Episode 7 - Goal Setting Like A Dev

Episode 7 – Goal Setting Like A Dev

In our first episode of 2018, and in the spirit of New Year’s Resolutions and bettering ourselves, we thought it would make sense to talk about goal planning. While it’s not always specifically tech or development related, it can still be immensely useful in furthering your personal and career growth in the long run.

0:45Sharpening the Tools

Erin built an iOS app and loaded it onto her phone. Following a Treehouse tutorial and diving into Swift.

Dave has been experimenting with Firebase’s authentication API.


6:09 – Opening the Toolbox

Inspiration from our friend on Slack:

sassy_samurai – “They say announcing a goal in public makes you more likely to work on it and stay focused. So, today I announce my big, hairy, ambitious goal (BHAG). It is to rank in the top 50 of a highly competitive entrance exam in my country for grad school aspirants. Let’s see how it goes. The exam is on Feb the 4th of next year. You get to laugh hard at me if I fail at this.”

8:02 – Our personal goals – ongoing learning, staying organized, projects at work, growing the podcast and engage with our listeners!

So we’ve got some goals, that’s awesome — but what’s next?

12:04 – “A goal without a plan is just a wish.” – Antoine De Saint-Exupéry

14:55 – Applications aren’t built in a day! But what will you do with a whole year?

15:50 – “Begin with the end in mind”, from The 7 Habits of Highly Effective People, reminding us to start with long term vision and work backwards.

18:42 – MVP Minimum Viable Product

20:01 – Writing down your goal, “putting it out in the universe”, or telling a friend solidifies the goal and makes you more accountable.

20:50 – When we break down our goals into steps, the middle ones are usually the hardest. Defining “Step 2” is the hard work but vital to achieving the goal. “Don’t be like the underpants gnomes.”

25:16 – Setbacks! The loss of a job, unexpected financial changes, can change all of your goal priorities. That’s why frequent review is important (and built into SCRUM).


26:43SMART Goals:

  • S – Specific (or Significant).
  • M – Measurable (or Meaningful).
  • A – Attainable (or Action-Oriented).
  • R – Relevant (or Rewarding).
  • T – Time-bound (or Trackable).



29:38 – A Kanban/Trello workflow is a great visual reminder of what’s done and what remains

  • Trello – create boards, cards/task, checklists, due dates, etc. keep track of everything you need to accomplish for your project.
  • Google Goals – essentially you can name a goal and say how often you want to work toward the goal and for how long during each session.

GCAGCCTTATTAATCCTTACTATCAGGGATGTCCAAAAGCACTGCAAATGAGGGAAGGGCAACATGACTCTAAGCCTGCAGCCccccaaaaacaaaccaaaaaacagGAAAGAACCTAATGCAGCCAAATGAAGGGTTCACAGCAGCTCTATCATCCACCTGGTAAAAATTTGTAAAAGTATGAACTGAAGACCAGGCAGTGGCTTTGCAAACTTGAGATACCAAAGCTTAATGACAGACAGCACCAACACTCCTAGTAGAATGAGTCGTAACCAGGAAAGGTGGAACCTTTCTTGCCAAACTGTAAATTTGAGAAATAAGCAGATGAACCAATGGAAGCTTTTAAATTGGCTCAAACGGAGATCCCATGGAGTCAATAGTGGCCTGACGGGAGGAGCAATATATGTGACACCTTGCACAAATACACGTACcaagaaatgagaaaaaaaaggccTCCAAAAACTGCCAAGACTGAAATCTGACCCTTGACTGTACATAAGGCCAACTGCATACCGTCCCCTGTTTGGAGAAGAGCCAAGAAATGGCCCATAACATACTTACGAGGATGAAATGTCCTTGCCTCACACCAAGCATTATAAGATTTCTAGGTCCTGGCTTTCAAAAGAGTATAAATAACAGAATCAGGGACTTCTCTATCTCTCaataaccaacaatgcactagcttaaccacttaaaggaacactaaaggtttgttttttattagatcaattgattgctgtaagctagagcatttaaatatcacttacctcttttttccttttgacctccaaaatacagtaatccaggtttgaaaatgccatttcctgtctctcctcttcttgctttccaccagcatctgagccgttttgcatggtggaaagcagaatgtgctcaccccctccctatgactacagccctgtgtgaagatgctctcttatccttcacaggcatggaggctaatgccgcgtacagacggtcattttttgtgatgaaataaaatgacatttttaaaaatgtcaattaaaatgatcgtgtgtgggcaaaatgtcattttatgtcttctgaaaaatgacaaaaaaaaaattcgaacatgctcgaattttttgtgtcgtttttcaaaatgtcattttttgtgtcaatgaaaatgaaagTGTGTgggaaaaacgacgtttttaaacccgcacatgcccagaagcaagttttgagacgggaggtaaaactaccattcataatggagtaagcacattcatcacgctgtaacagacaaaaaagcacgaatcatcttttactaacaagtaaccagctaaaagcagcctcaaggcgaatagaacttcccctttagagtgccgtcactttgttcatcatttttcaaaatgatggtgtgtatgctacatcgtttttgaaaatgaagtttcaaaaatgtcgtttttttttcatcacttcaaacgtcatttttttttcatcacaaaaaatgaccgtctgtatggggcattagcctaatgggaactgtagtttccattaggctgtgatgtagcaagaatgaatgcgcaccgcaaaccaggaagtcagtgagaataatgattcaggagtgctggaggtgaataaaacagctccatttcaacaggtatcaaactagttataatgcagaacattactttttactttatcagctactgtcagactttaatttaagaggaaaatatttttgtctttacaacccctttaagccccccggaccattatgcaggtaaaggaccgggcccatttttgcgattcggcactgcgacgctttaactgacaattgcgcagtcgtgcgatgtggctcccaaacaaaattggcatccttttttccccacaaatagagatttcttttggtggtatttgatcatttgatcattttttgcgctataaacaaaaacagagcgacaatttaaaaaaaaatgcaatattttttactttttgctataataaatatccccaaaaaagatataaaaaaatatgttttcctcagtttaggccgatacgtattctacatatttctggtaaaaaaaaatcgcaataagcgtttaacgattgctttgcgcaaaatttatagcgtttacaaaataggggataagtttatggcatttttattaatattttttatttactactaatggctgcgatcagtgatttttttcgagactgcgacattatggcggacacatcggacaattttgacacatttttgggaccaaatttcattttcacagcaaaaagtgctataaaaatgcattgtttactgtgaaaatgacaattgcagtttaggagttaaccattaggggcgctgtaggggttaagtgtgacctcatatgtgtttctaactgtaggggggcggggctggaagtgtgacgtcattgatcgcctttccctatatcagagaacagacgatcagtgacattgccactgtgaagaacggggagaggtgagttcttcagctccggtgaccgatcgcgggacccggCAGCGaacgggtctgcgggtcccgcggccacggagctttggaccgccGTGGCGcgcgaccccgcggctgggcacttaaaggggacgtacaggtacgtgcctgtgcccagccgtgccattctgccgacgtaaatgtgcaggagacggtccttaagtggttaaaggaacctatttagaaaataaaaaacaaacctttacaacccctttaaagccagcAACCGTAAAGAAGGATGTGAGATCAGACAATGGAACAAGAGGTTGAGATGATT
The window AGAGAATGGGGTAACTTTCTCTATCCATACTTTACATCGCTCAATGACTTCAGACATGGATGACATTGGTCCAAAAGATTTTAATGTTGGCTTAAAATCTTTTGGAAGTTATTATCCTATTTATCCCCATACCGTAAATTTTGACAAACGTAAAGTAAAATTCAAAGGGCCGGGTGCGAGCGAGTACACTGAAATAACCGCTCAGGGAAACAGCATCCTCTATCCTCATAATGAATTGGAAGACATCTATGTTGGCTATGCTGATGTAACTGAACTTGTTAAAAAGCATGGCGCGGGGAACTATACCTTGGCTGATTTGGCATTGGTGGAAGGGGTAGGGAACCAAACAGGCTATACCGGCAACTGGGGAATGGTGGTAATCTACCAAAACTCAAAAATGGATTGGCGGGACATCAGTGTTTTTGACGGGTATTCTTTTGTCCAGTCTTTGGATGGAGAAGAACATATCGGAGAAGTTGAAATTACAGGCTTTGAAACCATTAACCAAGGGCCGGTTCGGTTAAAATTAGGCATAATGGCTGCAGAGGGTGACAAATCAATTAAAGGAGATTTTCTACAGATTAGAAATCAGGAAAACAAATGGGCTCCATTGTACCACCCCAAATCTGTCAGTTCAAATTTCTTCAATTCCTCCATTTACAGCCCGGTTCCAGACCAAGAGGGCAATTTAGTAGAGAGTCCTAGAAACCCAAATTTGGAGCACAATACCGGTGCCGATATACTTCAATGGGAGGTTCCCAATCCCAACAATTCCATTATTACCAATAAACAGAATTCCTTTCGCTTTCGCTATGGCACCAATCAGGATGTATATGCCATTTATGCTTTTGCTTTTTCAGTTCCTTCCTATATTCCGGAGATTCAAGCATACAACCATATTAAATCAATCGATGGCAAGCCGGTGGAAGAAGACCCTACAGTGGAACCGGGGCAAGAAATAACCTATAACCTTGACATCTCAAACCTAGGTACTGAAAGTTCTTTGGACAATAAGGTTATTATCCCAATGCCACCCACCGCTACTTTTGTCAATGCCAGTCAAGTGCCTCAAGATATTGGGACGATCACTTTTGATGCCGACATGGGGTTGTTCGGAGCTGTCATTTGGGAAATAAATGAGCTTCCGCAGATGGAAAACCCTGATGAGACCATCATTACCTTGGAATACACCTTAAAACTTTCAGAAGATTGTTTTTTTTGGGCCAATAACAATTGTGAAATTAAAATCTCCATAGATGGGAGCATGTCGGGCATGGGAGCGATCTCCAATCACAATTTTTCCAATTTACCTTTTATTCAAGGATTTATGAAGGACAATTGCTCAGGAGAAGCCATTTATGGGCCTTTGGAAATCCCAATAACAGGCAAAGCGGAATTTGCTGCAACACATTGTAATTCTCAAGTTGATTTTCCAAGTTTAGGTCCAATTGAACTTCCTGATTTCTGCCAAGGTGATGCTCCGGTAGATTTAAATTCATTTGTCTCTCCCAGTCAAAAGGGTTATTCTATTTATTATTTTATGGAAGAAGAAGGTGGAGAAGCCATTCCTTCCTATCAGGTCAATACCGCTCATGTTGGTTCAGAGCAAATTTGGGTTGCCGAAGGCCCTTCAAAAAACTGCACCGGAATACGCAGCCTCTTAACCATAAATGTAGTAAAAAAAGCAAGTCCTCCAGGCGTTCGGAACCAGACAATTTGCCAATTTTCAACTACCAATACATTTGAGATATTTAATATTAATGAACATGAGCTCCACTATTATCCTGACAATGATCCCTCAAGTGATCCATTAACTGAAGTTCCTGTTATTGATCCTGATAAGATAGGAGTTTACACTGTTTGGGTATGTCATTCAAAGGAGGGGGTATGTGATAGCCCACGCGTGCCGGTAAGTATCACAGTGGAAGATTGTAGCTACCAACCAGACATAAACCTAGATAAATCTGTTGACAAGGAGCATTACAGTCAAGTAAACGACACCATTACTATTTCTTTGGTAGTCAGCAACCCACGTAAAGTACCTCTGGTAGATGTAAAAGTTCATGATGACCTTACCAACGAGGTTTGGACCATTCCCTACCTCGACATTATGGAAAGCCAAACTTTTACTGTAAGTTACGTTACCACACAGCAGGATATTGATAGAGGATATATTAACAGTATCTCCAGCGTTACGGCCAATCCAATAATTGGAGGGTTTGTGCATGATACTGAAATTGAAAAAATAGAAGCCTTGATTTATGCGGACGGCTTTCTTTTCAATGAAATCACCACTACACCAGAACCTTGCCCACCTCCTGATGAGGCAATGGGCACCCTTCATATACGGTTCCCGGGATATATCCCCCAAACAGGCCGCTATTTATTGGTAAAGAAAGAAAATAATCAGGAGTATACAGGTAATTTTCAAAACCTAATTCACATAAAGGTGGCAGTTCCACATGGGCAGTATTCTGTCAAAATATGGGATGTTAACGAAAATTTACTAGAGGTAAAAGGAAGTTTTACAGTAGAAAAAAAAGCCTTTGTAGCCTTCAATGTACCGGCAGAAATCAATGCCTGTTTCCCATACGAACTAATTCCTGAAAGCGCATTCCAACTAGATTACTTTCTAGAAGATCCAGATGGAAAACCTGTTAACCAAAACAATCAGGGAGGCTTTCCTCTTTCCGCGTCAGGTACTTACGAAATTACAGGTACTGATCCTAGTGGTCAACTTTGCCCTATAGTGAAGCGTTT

• For example, Erin has one setup where she wants to work on learning about programming/work on development 3 times a week for one hour.
    • Caveat: I think currently you can only edit details of these from your phone, as the web app only supports moving the session time, deleting a session, or marking a session as done.
  • Have an accountabili-buddy
  • Reward yourself! When you complete a manageable piece, reward yourself. This means a little something different to everyone.
    • Examples:
      • Watch an episode of a series you’ve been watching.
      • Buy something from your Amazon list.
      • Play video games for a little bit.


Sometimes you will have some setbacks, and that’s okay.

“Life is 10% what happens to you and 90% how you react to it.” – Charles R. Swindoll

We often learn more from those and our failures than our successes. The key is to stay motivated and adjust your plan to still be able to reach your goals. (Kind of like the iterative Agile/SCRUM methodology)


40:04 – Erin’s Job Search Update


Takeaways From This Episode
Break steps to achieve your goal down into manageable steps.

Write your goals down.

Reward yourself a little along the way.

Stay motivated.


Terms of the Trade


Favicon – a small, iconic image that represents your website. Favicons are most often found in the address bar of your web browser, but they can also be used in lists of bookmarks in web browsers and feed aggregators.


Minimum Viable Product (MVP) – A minimum viable product (MVP) is a development technique in which a new product or website is developed with sufficient features to satisfy early adopters. The final, complete set of features is only designed and developed after considering feedback from the product’s initial users.


Backlog -an ordered list of everything that is known to be needed in the product.


User Stories -A user story is a tool used in Agile software development to capture a description of a software feature from an end-user perspective. The user story describes the type of user, what they want and why. A user story helps to create a simplified description of a requirement.


Team Foundation Server (TFS) – A Microsoft tool to help with version control, project planning, testing, build and release management, and more.

Share Code. Track Work. Ship Software. | Team Foundation Server


Posted by Junior Developer

Leave a Reply